The New Compass: A Critical Review



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Books for People Who Don’t Read


Janet Bailey



Laura Thompson. Life in a Cold Climate: Nancy Mitford: A Portrait of a Contradictory Woman. London: Review, 2003. xvi; 432 pages. £20.


I think Nancy Mitford might well have found Laura Thompson her almost ideal biographer. The book sparkles with a passion for Nancy Mitford’s work and for her character, and although curmudgeons may flinch in the face of such consistent delight, there cannot be any better motive for embarking on the search for understanding. As the literary world is awash with biographies and most high profile writers, including this one,[1] have already been tackled by high profile biographers, it is brave of Laura Thompson to set out on this choppy sea, especially in pursuit of such an elusive, stylish and controversial woman as Nancy Mitford, shimmering as she does, on an horizon of aristocratic names and the tumultuous events of the twentieth century.


Nancy Mitford was born in 1904 and died in 1973, so her life spans the major part of the century. She was the eldest child in a family of six sisters and one brother, from an upper class English background, unflashy in ways that have all but disappeared today. David Mitford, her father, inherited the title, Baron Redesdale, only through a series of chances: his elder brother Clement, “the golden boy” (22) and expected heir, was killed in 1915 in the First World War, leaving no son, and just after his death, their father was gone too. Here the changes start to happen more rapidly, to the course of the century as well as to the Redesdale fortunes, and Laura Thompson gathers up many strands of these lives and times with considerable flair.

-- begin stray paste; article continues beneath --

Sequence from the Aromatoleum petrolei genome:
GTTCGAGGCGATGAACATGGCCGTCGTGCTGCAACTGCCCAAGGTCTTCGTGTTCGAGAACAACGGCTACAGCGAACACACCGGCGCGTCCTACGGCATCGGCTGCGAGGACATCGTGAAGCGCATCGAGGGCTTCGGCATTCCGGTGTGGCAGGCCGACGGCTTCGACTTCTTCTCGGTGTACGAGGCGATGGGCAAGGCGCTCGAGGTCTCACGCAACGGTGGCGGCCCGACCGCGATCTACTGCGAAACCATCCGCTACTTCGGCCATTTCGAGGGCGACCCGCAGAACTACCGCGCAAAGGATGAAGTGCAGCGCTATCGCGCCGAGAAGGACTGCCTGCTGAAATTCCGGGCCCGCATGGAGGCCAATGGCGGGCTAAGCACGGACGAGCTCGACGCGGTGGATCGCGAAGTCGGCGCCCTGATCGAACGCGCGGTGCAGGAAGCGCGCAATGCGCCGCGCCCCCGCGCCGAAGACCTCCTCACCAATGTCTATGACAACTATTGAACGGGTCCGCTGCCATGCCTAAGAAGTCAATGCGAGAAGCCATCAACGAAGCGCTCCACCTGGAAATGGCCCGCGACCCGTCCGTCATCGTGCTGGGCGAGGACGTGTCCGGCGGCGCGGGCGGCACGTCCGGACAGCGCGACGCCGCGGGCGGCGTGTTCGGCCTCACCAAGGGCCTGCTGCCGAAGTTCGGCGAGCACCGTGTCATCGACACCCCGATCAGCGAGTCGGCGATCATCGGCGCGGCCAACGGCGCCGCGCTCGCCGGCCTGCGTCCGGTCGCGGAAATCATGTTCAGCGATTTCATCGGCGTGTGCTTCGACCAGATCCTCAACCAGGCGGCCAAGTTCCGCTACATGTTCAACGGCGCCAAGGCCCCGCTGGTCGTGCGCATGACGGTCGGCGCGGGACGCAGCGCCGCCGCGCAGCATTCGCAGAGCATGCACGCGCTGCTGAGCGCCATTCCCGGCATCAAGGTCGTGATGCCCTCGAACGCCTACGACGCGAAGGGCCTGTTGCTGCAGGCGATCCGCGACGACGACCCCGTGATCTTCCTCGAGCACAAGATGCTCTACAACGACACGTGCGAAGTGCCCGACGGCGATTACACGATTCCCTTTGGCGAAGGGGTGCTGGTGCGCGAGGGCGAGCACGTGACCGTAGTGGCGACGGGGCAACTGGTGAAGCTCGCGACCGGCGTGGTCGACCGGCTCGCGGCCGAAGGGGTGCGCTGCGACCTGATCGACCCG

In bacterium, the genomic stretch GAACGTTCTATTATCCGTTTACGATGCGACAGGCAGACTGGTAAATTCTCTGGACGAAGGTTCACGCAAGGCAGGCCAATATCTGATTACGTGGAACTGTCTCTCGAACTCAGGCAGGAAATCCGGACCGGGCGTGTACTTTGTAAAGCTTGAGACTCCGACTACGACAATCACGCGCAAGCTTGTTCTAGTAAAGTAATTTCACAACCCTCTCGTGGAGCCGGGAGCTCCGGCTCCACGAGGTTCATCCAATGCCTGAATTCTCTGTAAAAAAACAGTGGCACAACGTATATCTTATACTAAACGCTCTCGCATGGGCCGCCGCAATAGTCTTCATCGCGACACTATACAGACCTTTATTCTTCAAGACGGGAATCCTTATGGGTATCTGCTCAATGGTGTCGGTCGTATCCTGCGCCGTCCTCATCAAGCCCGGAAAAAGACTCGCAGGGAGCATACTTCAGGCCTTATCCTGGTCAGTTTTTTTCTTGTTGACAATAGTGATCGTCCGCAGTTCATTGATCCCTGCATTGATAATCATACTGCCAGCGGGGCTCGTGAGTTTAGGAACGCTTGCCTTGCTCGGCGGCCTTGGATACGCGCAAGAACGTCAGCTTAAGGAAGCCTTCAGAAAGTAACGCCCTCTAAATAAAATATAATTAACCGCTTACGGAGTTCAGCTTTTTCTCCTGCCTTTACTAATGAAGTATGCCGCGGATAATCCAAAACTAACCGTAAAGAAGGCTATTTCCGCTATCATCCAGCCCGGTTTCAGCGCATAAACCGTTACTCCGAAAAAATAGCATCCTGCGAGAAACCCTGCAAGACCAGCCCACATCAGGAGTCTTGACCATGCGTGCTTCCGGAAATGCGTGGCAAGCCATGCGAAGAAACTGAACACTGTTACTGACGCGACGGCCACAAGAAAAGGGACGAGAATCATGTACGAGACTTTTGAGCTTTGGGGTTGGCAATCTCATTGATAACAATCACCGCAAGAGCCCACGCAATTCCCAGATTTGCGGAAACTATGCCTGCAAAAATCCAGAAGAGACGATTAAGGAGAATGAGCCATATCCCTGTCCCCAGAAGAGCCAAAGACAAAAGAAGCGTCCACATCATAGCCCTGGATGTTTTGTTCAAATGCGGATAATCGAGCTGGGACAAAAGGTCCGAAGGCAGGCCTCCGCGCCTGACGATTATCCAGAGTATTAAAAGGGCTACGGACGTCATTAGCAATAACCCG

Her thesis is the contradictory nature of the woman, in her life and her work, and the responses this has provoked since Nancy Mitford’s name was in the public eye, first in the thirties, but most of all after 1949 when The Pursuit of Love was published, closely followed by Love in a Cold Climate. It could be argued that the venture is its own excuse for cobbling together yet again all the extraordinary pieces of the Mitford jigsaw, “the impenetrable fascination of this family”(31), with its strange alliances across the uneasy perspectives of war and great changes in society—yet another foray into high gossip, the more titillating for examining in such detail how Nancy Mitford managed her undeniably bizarre family life in a wonderfully well connected social world. This would, however, be far too easy a criticism of what is a most loving and readable attempt to capture the eccentric nature and subtlety of this woman’s achievement. Laura Thompson presents this scintillating creature with such verve, such graceful determination to rescue her from being boxed into a corner labelled frivolously lightweight and irredeemably tarnished by her family’s awful associations with Nazism and its henchmen, that we are readily enlisted to her cause, even if perhaps we find the whole investigation slightly too long and occasionally repetitive. Given the character we find so acutely defined in this portrait, who could not bear any “droning on”(xiii), Nancy Mitford would probably have jibbed at some of this, and better editing would have helped. There are also some moments when the emphases on her particular kind of attitude towards what was happening in Europe and within her family smacks of special pleading.